The Elder Scrolls Online: High Isle Review – An adventurous escape

Reviewed June 22, 2022 on PC

Platforms:

PS4, PC, Xbox One X, PS5, Xbox Series X

Released:

June 9, 2022

Publisher:

Bethesda Softworks

Developer:

ZeniMax Online Studios

Explore a scenic archipelago in The Elder Scrolls Online: High Isle and the Legacy of the Bretons, the newest Chapter in the now eight-year-old MMO. A story of deceit and corruption hidden within bayside towns are coupled with new companions and an intriguing in-game trading card game. After our preview earlier in the year, does this more grounded tale add value to an already abundant world?

Trouble in paradise

The narrative of this year’s Chapter revolves around political intrigue and the infamous Three Banners War. While a summit is being hosted by the honourable Society of the Steadfast, the Ascendant Order has anarchic goals surfacing from the shadows. Over millions of Elder Scrolls Online (ESO) players are now exploring this island paradise rich in culture and architecture, beautiful castles and exciting tournament grounds.

Adventurers will crawl through the jungles of the prison island Amenos, just north of the High Isle. This lush place is home to political prisoners, criminals, and dissidents that have a mischievous part in the story. Exploring these two zones will give players plenty to do with extra content littered throughout. There are always new quests or items of interest popping up and hundreds of hours of content to play (that’s ignoring all the previous DLC content you’ve missed).

“High Isle’s main story has fewer stakes and as result feels not nearly as impactful.”

Admittedly, High Isle doesn’t have an iconic villain to love or hate, unlike Mehrunes Dagon in last year’s Blackwood Chapter. It focuses more on the complex affairs of Tamriel and the Ascendant Order. The characters along the journey are well-crafted, with likeable personalities that don’t get annoying or feel too wooden, like Lady Arabelle Davaux the former member of Lion Guard and Ring of Daggers who you meet early on.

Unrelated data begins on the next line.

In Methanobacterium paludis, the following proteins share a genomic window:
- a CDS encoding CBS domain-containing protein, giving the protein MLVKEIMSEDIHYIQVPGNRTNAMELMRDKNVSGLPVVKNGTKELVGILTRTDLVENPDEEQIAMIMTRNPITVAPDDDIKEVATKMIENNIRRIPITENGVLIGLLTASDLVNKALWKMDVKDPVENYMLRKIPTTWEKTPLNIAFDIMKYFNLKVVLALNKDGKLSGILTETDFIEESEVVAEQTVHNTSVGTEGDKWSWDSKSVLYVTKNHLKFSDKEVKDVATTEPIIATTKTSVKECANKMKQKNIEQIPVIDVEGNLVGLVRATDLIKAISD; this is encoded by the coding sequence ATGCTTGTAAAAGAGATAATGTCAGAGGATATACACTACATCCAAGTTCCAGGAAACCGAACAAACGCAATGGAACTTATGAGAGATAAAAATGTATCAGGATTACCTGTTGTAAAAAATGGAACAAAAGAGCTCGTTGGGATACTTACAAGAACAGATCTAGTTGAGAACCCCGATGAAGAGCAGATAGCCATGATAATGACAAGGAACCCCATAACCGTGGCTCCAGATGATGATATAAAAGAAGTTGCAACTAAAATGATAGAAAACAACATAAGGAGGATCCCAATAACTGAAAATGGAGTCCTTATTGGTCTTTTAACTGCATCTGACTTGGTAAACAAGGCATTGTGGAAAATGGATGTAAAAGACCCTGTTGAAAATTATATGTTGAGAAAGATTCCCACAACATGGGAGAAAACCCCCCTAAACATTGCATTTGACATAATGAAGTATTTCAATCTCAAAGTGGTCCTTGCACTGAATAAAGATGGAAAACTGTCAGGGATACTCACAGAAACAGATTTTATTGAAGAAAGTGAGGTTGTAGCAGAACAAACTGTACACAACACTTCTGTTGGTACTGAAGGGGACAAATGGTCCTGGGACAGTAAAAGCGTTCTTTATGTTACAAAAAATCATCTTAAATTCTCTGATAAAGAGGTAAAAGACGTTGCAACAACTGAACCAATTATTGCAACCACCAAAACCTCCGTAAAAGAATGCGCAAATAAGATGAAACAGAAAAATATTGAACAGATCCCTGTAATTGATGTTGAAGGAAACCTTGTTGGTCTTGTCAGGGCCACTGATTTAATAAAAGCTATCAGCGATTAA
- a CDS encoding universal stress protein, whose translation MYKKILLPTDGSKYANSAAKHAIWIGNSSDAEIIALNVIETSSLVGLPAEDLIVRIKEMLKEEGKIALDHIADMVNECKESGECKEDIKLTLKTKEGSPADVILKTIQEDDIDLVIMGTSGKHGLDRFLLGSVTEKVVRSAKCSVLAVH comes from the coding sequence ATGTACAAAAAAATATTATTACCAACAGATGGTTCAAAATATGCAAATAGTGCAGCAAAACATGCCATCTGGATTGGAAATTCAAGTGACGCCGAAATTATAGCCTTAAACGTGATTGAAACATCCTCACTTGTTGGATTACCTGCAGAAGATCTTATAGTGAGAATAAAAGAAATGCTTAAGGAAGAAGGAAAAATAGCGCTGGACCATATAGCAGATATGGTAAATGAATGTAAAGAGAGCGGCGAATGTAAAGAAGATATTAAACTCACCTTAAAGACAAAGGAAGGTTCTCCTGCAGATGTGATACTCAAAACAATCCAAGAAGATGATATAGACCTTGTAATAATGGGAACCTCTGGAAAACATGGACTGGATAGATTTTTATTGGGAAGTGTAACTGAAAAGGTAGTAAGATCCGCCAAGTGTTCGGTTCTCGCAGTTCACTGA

The plot line and construction of the story are not as engaging as in the previous DLC. It’s undoubtedly a more grounded adventure, which is a pleasant change from the big and bombastic events of last year’s content. Even so, High Isle’s main story has fewer stakes and as result feels not nearly as impactful.

Explore the world with new friends

After Blackwood’s success introducing companions, fans are stoked to get two new friends to explore with. Ember and Isobel are clearly huge improvements upon Bastian and Mirri, with more personable and relatable characterisation.

Isobel Veloise is an always enthusiastic Breton noble who journeys alongside the player as a Templar. Improving her rapport and approval rating unlocks fun questlines that build upon Isobel’s backstory and possible ex-lover, Aurelia. Ember is a Khajiit Sorcerer with a rough upbringing. Her quests take you through a short but absorbing story about finding the lost members of her family. Ember and Isobel’s skills aren’t only visually impressive, but they are useful in combat situations… even more useful than some adventurers found in matchmaking.

These two new NPCs are great additions to ESO’s companions, building upon the originals and hopefully marking the path for more captivating storylines and solo content for the MMO.

“Ember and Isobel are clearly huge improvements upon Bastian and Mirri, with more personable and relatable characterisation.”

 

The Volcanic Vents are a relief after a disappointing year without world events. Players from all around Tamriel band together to take down one common enemy. Unlike Greymoor‘s difficult Harrowstorms, they aren’t as challenging and climactic and eventually become grinding hotspots as stronger players with great gear sets join in. The end boss for the world events could be a bit stronger, but the feeling of collaborating with other players again at these insurgencies is always great fun.

The major downside to High Isle is the lack of Alliance War player versus player (PvP) content. The community has been asking for serious attention to PVP for the last few years with no luck. Zenimax Studios admittedly wants to focus on improving the performance of the MMO before building upon the honestly rough Alliance War. It’s a shame given the main storyline relates to the Three Banners War and some sort of narrative tie-in could work so easily. Still, the neglection is whittling down the numbers of PvP players daily, making it harder to prioritise over ESO’s more popular story and trial content.